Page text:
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Changing Collation Code on SQL Database

I have a problem with Collation Code on some of my SQL 2005 Servers.

The servers are installed with Collation Code “Danish_Norwegian_CI_AS” and

The database is installed with Collation Code “Danish_Norwegian_CI_AI”

The Collation Code has to be the same on the database and SQL Server.

I have tried to change the collation Code on the database, but it came up with the following errors:

The object '_dta_mv_100' is dependent on database collation. The database collation cannot be changed if a schema-bound object depends on it. Remove the dependencies on the database collation and then retry the operation.

The object 'fXtSummary' is dependent on database collation. The database collation cannot be changed if a schema-bound object depends on it. Remove the dependencies on the database collation and then retry the operation.

I think I could handle the views by:

  1. Scripting (saving to a file) the view,

  2. Dropping the view,

  3. Changing the Collation Code on the database

  4. and then running the saved script to create the view again.

The functions are a bit more difficult, because there are some “Object Dependencies” .

I could script the function also, but I have a problem to recreate the “Objects that depend on [].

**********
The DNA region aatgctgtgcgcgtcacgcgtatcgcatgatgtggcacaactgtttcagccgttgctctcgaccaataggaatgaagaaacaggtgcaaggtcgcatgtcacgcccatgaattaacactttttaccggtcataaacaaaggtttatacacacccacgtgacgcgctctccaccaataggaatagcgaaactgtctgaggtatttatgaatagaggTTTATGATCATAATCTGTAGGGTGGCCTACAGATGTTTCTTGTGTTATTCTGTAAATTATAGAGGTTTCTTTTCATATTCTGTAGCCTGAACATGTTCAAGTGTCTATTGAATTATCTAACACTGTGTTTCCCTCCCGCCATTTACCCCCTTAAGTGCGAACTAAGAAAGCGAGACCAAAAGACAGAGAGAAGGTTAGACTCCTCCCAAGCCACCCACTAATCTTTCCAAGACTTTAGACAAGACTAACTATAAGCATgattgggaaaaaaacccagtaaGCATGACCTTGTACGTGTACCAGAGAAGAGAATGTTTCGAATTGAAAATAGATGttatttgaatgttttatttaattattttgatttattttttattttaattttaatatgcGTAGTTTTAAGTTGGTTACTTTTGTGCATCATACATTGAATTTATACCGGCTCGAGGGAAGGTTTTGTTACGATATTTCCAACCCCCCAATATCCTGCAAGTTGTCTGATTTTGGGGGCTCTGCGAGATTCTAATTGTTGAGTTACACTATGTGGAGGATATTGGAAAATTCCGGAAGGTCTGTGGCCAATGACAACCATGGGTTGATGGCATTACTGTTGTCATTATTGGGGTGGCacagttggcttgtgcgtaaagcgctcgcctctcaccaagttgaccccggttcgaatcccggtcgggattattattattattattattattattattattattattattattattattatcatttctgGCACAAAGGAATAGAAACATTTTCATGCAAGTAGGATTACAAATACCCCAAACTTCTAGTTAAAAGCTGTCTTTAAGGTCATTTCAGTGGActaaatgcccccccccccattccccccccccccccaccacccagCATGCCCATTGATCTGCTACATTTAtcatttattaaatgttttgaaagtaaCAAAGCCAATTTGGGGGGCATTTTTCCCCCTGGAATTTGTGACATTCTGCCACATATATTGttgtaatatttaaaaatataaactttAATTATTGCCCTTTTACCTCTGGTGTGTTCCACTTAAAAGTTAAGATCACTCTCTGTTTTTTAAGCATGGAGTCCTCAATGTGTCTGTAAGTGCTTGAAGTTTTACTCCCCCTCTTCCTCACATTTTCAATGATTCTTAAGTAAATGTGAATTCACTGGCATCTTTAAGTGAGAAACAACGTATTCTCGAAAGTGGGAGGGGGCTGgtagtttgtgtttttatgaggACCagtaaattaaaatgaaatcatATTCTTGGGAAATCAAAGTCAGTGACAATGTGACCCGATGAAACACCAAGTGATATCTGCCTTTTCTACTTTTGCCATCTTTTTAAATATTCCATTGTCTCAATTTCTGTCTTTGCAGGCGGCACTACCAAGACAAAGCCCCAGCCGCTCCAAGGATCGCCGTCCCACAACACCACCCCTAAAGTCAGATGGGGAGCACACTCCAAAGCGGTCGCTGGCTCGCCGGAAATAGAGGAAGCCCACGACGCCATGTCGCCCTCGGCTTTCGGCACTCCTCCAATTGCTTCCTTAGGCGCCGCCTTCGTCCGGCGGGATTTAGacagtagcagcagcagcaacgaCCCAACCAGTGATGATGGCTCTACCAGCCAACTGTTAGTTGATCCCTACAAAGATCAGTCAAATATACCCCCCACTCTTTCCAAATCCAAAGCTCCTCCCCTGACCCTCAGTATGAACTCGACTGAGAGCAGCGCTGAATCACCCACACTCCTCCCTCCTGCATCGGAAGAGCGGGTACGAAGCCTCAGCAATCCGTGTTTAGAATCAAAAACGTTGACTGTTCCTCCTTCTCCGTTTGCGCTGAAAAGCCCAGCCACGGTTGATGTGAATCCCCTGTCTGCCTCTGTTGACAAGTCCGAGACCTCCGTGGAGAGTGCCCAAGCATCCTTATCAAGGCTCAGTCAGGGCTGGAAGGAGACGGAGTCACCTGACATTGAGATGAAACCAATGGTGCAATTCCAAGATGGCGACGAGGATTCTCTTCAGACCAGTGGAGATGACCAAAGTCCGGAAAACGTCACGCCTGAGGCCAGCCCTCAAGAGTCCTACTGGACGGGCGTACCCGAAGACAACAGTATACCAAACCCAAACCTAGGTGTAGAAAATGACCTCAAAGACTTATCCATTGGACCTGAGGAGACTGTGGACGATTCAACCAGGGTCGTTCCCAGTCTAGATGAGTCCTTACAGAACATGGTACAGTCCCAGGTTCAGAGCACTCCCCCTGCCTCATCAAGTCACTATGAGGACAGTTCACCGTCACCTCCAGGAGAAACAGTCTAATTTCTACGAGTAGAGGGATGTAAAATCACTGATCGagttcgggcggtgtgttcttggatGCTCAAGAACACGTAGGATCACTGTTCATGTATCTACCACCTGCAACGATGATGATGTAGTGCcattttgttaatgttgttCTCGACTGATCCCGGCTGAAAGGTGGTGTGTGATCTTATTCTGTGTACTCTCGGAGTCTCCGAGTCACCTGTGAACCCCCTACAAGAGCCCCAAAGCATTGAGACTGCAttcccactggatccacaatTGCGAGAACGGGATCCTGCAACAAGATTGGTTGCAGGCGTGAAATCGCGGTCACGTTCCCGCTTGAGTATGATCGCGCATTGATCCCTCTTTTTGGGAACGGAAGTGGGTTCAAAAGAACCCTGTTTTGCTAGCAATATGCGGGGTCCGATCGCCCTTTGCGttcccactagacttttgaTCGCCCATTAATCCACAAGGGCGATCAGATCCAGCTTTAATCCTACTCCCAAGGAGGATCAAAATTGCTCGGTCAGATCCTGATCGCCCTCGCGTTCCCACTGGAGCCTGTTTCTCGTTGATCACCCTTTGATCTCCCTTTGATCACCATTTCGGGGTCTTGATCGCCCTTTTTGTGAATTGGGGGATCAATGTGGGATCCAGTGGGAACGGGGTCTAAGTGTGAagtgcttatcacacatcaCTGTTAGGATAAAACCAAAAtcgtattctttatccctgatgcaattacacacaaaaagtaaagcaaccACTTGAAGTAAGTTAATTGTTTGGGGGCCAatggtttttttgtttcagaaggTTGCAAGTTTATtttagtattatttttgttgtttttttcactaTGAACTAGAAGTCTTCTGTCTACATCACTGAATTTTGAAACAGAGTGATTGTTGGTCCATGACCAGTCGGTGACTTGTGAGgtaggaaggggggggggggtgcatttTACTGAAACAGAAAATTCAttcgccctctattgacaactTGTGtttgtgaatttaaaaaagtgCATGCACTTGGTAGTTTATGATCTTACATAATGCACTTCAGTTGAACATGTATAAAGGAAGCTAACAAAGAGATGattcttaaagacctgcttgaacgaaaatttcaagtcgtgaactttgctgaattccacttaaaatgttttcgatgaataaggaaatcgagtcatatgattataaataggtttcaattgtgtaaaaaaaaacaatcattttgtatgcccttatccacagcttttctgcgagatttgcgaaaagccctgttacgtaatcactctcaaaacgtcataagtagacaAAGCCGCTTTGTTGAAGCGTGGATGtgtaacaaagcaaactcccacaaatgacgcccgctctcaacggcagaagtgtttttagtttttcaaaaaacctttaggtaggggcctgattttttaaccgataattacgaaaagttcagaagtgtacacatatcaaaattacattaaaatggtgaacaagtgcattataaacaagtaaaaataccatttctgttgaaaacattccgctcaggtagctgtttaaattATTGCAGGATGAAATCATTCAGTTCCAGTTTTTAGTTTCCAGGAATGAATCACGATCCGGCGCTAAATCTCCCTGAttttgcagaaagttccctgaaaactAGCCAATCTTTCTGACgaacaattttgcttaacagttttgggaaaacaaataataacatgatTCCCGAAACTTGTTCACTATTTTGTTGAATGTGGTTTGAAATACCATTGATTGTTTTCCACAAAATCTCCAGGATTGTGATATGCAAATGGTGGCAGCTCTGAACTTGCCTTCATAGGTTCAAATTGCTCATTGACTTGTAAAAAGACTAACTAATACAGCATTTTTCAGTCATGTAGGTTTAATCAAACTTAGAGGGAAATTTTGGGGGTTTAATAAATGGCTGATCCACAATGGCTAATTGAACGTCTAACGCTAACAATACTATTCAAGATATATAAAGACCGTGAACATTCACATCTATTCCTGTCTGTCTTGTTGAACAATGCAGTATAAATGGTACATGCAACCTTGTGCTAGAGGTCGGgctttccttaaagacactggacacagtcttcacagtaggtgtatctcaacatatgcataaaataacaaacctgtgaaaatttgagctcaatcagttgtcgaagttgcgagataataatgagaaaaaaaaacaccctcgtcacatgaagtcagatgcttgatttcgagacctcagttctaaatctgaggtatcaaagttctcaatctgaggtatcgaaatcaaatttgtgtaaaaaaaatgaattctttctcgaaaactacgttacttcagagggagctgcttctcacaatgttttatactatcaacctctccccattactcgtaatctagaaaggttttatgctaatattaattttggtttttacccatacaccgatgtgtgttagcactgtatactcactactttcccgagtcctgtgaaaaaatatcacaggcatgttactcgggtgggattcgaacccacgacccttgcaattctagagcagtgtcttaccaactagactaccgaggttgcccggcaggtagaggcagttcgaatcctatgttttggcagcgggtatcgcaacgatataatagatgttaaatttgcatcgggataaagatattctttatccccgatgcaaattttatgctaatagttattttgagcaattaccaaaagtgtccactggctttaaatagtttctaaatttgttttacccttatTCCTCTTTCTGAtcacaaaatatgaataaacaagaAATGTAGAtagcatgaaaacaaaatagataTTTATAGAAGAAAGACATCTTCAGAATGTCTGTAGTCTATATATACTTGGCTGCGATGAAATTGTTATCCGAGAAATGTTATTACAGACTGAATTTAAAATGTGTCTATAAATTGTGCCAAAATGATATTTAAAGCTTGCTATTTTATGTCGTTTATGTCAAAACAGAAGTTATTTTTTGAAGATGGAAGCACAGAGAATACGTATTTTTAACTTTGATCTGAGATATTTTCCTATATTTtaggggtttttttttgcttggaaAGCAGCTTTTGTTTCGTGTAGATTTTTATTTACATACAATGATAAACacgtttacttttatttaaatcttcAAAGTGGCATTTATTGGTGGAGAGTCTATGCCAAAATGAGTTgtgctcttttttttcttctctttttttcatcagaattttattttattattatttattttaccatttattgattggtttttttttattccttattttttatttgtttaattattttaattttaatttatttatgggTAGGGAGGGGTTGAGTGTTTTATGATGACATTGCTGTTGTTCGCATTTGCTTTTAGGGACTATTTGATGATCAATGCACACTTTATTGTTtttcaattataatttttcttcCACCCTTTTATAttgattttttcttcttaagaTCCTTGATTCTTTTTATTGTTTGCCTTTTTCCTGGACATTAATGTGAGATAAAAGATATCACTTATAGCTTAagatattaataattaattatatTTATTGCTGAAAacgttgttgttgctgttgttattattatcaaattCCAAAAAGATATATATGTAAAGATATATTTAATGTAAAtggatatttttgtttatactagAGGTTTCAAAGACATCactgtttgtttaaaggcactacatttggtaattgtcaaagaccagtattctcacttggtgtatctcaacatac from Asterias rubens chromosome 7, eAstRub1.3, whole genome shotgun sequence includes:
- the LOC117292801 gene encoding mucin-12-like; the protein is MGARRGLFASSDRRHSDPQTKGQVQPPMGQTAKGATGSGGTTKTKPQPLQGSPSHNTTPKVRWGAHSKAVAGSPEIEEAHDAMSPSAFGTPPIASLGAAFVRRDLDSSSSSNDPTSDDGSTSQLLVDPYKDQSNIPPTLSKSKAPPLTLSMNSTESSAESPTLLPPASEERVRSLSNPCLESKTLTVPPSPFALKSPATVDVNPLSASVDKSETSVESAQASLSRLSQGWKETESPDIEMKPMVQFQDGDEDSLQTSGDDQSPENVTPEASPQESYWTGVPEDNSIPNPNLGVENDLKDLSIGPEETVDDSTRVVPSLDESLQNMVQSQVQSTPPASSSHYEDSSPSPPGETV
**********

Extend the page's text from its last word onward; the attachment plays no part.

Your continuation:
Can somebody help me with a solution to handle this problem or are there an other way to change the Collation Code? It is not possible to change the Collation Code on the SQL Server by reinstall SQL.

There are 185 views and 47 Functions with the depend on database collation on each SQL Server and I have 4 SQL servers with the same problem.

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asked Apr 08, 2010 at 05:38 AM in Default

Jesper Klügel gravatar image

Jesper Klügel
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You are going to have to script out the objects and create from new...

  • create a new database with the correct collation
  • then script out all the objects in the original database, ensuring that you script the collation option
  • find and replace any reference to the collation, changing it either to nothing (so will pick up database default) or the specific collation you need
  • execute the script
  • copy data (if any)
  • rename the old database,
  • rename the new database to the old one
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answered Apr 08, 2010 at 07:08 AM

Kev Riley gravatar image

Kev Riley ♦♦
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I posted this a while back: link text

It is not perfect, but it is a start.

Then Irwan Tjanterik posted (on page 4 of the link above) a note about a program that he had written to solve this problem. I got a copy, but have not had the time to check it out. You could write him, and see if he still needs testers.

Best regards,

Henrik Staun Poulsen
www.stovi.com

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answered Apr 08, 2010 at 08:50 AM

Henrik Staun Poulsen gravatar image

Henrik Staun Poulsen
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asked: Apr 08, 2010 at 05:38 AM

Seen: 6519 times

Last Updated: Apr 08, 2010 at 07:08 AM